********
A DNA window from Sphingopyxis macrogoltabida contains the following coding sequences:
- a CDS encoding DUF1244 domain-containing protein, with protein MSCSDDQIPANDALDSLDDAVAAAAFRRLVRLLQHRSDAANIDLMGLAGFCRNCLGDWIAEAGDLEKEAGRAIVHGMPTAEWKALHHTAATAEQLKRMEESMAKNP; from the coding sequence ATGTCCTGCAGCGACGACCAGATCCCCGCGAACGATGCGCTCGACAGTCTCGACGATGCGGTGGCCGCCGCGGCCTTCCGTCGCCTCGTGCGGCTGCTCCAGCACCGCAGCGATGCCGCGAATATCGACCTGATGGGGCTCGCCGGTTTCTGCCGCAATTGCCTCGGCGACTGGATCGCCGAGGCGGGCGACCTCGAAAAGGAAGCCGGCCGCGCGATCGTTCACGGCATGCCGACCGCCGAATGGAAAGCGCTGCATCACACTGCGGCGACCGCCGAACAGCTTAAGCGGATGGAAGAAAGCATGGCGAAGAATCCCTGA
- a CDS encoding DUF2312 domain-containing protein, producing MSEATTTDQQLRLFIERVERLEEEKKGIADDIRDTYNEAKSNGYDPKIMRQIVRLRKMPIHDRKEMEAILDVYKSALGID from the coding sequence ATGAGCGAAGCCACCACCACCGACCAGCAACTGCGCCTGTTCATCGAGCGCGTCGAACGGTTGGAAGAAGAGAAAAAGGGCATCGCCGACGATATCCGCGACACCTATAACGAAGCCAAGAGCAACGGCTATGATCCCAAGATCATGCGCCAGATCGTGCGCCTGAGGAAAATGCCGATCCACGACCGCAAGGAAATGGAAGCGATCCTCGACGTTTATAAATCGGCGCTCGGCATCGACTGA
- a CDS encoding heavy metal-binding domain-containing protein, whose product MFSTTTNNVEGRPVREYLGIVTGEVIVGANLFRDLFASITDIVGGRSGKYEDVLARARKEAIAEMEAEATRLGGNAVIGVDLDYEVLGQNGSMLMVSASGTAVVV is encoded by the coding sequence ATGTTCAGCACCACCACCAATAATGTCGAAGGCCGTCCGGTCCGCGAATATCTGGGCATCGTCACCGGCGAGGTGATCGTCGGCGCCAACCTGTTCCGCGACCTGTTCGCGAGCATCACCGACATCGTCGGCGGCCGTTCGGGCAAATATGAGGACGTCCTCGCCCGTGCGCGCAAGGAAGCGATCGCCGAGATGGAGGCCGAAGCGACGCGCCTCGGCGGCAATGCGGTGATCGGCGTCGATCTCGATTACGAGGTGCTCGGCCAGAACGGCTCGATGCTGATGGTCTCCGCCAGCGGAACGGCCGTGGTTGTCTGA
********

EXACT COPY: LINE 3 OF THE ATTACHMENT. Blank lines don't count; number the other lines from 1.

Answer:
- a CDS encoding DUF2312 domain-containing protein, producing MSEATTTDQQLRLFIERVERLEEEKKGIADDIRDTYNEAKSNGYDPKIMRQIVRLRKMPIHDRKEMEAILDVYKSALGID from the coding sequence ATGAGCGAAGCCACCACCACCGACCAGCAACTGCGCCTGTTCATCGAGCGCGTCGAACGGTTGGAAGAAGAGAAAAAGGGCATCGCCGACGATATCCGCGACACCTATAACGAAGCCAAGAGCAACGGCTATGATCCCAAGATCATGCGCCAGATCGTGCGCCTGAGGAAAATGCCGATCCACGACCGCAAGGAAATGGAAGCGATCCTCGACGTTTATAAATCGGCGCTCGGCATCGACTGA